Designing the world belongs to everyone

The museum of Finnish architecture and design to be built in Helsinki invites us to change the world in the same way as designers do, says Tuomas Auvinen, Dean of Aalto University School of Arts, Design and Architecture.
Uuden museon konsepti
The museum will not be a place for thinking and remembering only, but also a place for doing and creating new things. Collage: Vilma Timonen – BerryCreative

When we were drafting the concept of a new museum of architecture and design, we asked people to tell us what the museum of their dreams would be like.

In their dreams, people were passing through a community garden or having adventures on board Captain Nemo's submarine, or feeling really small before big issues.

The following in particular stayed in my mind:

‘For me, the new museum evokes an image of hands.’

That image is a great summary of the idea of the new museum. Helsinki is building a museum of designing the future, which invites people to look at the world through the eyes of a designer: everything can be done differently, everything can be done better. Designing the world belongs to everyone, and this is something the museum also wants to encourage people to do, to experience and do things by themselves and with others.

The unique collections, research and competence of the Museum of Finnish Architecture and the Design Museum serve as foundations of the new museum. However, it will not be a place for thinking and remembering only, but also a place for doing and creating new things.

So, what does that entail in a museum environment? For example, it may mean that you can make your own ecological copy of a garment on display in an exhibition and take it home with you. Or, if we want to teach environmental planning to school children, they will be given access to the museum's sophisticated virtual design tools. Or, if we as society are wondering what will happen to empathy in the digital era, the museum will organise a workshop where people can come up with ideas on how to design computer applications that would support compassion.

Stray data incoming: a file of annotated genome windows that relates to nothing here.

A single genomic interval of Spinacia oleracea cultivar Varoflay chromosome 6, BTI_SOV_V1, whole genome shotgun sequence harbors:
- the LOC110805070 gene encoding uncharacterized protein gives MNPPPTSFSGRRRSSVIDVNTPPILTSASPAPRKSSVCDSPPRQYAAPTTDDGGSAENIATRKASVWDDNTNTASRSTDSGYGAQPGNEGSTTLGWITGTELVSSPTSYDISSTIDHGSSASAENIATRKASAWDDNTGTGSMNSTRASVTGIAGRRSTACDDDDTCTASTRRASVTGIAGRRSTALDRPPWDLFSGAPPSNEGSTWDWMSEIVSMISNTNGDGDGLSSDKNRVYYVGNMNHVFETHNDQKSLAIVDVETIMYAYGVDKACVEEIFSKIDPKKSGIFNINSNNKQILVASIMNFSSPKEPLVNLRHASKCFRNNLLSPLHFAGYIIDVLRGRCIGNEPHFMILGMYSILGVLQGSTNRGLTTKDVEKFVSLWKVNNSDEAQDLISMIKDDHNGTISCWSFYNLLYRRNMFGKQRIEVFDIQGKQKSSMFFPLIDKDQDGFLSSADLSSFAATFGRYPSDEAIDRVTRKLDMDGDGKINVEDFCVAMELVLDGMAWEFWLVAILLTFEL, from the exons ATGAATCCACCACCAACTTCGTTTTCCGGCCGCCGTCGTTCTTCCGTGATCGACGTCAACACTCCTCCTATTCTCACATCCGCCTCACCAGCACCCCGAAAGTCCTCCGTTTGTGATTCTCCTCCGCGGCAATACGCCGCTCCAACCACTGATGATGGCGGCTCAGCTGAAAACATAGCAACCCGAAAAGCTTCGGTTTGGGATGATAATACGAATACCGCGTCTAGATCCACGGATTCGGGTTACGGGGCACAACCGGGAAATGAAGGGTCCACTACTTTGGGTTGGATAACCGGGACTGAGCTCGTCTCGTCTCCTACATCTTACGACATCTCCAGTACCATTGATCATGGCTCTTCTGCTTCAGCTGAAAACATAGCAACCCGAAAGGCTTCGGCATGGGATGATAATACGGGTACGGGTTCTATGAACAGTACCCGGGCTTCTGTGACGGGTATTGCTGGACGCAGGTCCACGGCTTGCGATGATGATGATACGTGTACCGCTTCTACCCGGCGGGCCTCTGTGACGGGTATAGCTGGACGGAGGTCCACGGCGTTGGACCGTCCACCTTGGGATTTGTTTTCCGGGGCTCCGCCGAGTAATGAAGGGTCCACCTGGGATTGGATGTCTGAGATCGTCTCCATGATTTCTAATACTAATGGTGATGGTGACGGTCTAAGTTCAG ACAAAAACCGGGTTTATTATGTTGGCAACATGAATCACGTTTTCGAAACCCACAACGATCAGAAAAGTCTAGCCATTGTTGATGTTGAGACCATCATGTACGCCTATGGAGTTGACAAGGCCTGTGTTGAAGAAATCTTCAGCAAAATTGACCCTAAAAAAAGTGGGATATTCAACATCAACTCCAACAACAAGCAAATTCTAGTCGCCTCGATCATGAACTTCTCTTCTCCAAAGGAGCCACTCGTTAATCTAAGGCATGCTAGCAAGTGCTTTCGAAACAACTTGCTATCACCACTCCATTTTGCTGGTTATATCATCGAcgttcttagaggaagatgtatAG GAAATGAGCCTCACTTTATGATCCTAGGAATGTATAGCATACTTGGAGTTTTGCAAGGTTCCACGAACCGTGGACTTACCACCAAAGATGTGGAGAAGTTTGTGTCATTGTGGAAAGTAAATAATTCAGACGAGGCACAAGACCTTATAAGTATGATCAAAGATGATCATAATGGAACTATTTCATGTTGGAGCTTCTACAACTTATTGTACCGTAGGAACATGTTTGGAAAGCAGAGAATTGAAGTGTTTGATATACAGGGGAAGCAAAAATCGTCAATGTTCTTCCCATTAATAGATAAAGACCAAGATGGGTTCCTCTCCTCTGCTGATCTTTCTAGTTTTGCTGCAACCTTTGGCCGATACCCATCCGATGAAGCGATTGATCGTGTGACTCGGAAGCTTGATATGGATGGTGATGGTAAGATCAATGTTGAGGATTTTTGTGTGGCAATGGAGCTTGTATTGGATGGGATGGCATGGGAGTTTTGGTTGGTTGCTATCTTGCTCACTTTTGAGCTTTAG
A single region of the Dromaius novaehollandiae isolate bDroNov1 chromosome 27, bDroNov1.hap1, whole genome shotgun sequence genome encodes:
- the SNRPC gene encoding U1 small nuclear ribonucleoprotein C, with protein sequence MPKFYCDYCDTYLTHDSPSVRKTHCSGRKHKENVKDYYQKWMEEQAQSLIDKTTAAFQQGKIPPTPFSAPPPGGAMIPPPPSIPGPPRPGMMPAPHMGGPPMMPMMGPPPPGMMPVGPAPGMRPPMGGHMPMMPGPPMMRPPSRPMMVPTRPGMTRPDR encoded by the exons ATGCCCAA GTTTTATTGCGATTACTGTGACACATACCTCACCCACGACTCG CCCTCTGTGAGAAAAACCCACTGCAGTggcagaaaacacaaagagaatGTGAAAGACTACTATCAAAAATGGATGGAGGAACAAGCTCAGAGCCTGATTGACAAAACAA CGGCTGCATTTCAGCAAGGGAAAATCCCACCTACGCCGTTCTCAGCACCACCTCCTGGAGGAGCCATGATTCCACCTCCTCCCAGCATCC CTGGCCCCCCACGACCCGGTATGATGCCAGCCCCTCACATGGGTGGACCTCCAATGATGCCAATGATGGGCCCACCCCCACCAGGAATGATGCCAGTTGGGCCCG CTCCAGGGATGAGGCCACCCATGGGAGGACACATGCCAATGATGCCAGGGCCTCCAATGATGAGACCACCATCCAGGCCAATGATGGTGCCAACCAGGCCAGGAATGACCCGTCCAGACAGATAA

The happiest country in the world has been built by means of good design, architecture and urban planning. What they all have in common is everyday beauty, wise use of materials and a close connection to people and nature.

‘We need a new perspective on human existence, and it must not be based on owning material wealth,’ designer Kaj Franck said in the 60s – and half a century later that idea is more topical than ever. How can we create a good life under the pressure of such forces of change as population growth and climate change?

The new museum will profile Helsinki and Finland as international pioneers in the use of architecture and design for increasing well-being and solving problems. A magnificent building that adheres to the principles of sustainable development is in itself a statement on what future architecture and design can generate.

A museum with its own distinctive image, emerging from our local strengths, is also an inviting place to visit that we can all be proud of. It will increase the attractiveness and vitality of Helsinki and Finland and make them better known – and thus promote our economic well-being. The museum gets people hooked simply by not pretending to be anything other than it is. It can learn from the best, but it does not confine itself to the predetermined standards set for museums of architecture and design. Trailblazers do not copy things already done by others, and they do not need to let the visitors get off easy.

The following is also an easy dream to share:

‘I would like the new museum to be like ice swimming – it challenges you, but you get hooked on the sensation.’

Tuomas Auvinen, Dean of Aalto University School of Arts, Design and Architecture

Dekaani Tuomas Auvinen
Photo: Lasse Lecklin

Tuomas Auvinen was one of the main creators of the concept for ‘The museum of designing the future’, together with Outi Kuittinen and Ulla Teräs. In total, more than 250 experts and citizens from Finland and the world participated in the drafting of the concept, implemented as part of a preparatory project set up by the Ministry of Education and Culture and the City of Helsinki.

In June, the museum was granted EUR 60 million of funding from the Finnish Government's supplementary budget. The final decision on the construction of the museum will be made in cooperation between the City of Helsinki and the State of Finland.


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